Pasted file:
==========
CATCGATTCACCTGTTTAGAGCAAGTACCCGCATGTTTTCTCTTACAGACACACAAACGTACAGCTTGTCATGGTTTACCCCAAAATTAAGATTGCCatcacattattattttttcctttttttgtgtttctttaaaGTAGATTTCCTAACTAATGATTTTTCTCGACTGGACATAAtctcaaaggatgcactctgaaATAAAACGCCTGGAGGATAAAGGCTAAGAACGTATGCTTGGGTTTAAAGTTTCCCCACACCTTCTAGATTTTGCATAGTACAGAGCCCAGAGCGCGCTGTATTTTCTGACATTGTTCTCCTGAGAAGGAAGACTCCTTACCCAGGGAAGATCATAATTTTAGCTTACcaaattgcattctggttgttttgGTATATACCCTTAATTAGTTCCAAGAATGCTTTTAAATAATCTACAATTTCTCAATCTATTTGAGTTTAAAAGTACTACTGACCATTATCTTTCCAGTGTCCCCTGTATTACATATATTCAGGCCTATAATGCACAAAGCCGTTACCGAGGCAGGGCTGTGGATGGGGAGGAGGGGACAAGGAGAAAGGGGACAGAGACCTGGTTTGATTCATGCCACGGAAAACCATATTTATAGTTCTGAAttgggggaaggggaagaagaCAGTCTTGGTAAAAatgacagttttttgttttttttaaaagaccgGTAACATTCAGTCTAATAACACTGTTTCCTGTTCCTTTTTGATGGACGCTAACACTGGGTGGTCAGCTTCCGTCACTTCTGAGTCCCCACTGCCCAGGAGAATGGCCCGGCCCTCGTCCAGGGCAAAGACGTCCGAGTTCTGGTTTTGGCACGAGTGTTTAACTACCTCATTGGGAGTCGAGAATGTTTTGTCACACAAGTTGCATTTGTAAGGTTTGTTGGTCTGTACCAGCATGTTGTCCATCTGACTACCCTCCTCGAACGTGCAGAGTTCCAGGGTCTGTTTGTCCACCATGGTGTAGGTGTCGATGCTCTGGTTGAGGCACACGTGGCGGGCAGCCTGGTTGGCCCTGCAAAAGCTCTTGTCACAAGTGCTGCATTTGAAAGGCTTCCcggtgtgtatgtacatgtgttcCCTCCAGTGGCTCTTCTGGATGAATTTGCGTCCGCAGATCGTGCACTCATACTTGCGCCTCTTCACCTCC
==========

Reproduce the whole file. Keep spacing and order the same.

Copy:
CATCGATTCACCTGTTTAGAGCAAGTACCCGCATGTTTTCTCTTACAGACACACAAACGTACAGCTTGTCATGGTTTACCCCAAAATTAAGATTGCCatcacattattattttttcctttttttgtgtttctttaaaGTAGATTTCCTAACTAATGATTTTTCTCGACTGGACATAAtctcaaaggatgcactctgaaATAAAACGCCTGGAGGATAAAGGCTAAGAACGTATGCTTGGGTTTAAAGTTTCCCCACACCTTCTAGATTTTGCATAGTACAGAGCCCAGAGCGCGCTGTATTTTCTGACATTGTTCTCCTGAGAAGGAAGACTCCTTACCCAGGGAAGATCATAATTTTAGCTTACcaaattgcattctggttgttttgGTATATACCCTTAATTAGTTCCAAGAATGCTTTTAAATAATCTACAATTTCTCAATCTATTTGAGTTTAAAAGTACTACTGACCATTATCTTTCCAGTGTCCCCTGTATTACATATATTCAGGCCTATAATGCACAAAGCCGTTACCGAGGCAGGGCTGTGGATGGGGAGGAGGGGACAAGGAGAAAGGGGACAGAGACCTGGTTTGATTCATGCCACGGAAAACCATATTTATAGTTCTGAAttgggggaaggggaagaagaCAGTCTTGGTAAAAatgacagttttttgttttttttaaaagaccgGTAACATTCAGTCTAATAACACTGTTTCCTGTTCCTTTTTGATGGACGCTAACACTGGGTGGTCAGCTTCCGTCACTTCTGAGTCCCCACTGCCCAGGAGAATGGCCCGGCCCTCGTCCAGGGCAAAGACGTCCGAGTTCTGGTTTTGGCACGAGTGTTTAACTACCTCATTGGGAGTCGAGAATGTTTTGTCACACAAGTTGCATTTGTAAGGTTTGTTGGTCTGTACCAGCATGTTGTCCATCTGACTACCCTCCTCGAACGTGCAGAGTTCCAGGGTCTGTTTGTCCACCATGGTGTAGGTGTCGATGCTCTGGTTGAGGCACACGTGGCGGGCAGCCTGGTTGGCCCTGCAAAAGCTCTTGTCACAAGTGCTGCATTTGAAAGGCTTCCcggtgtgtatgtacatgtgttcCCTCCAGTGGCTCTTCTGGATGAATTTGCGTCCGCAGATCGTGCACTCATACTTGCGCCTCTTCACCTCC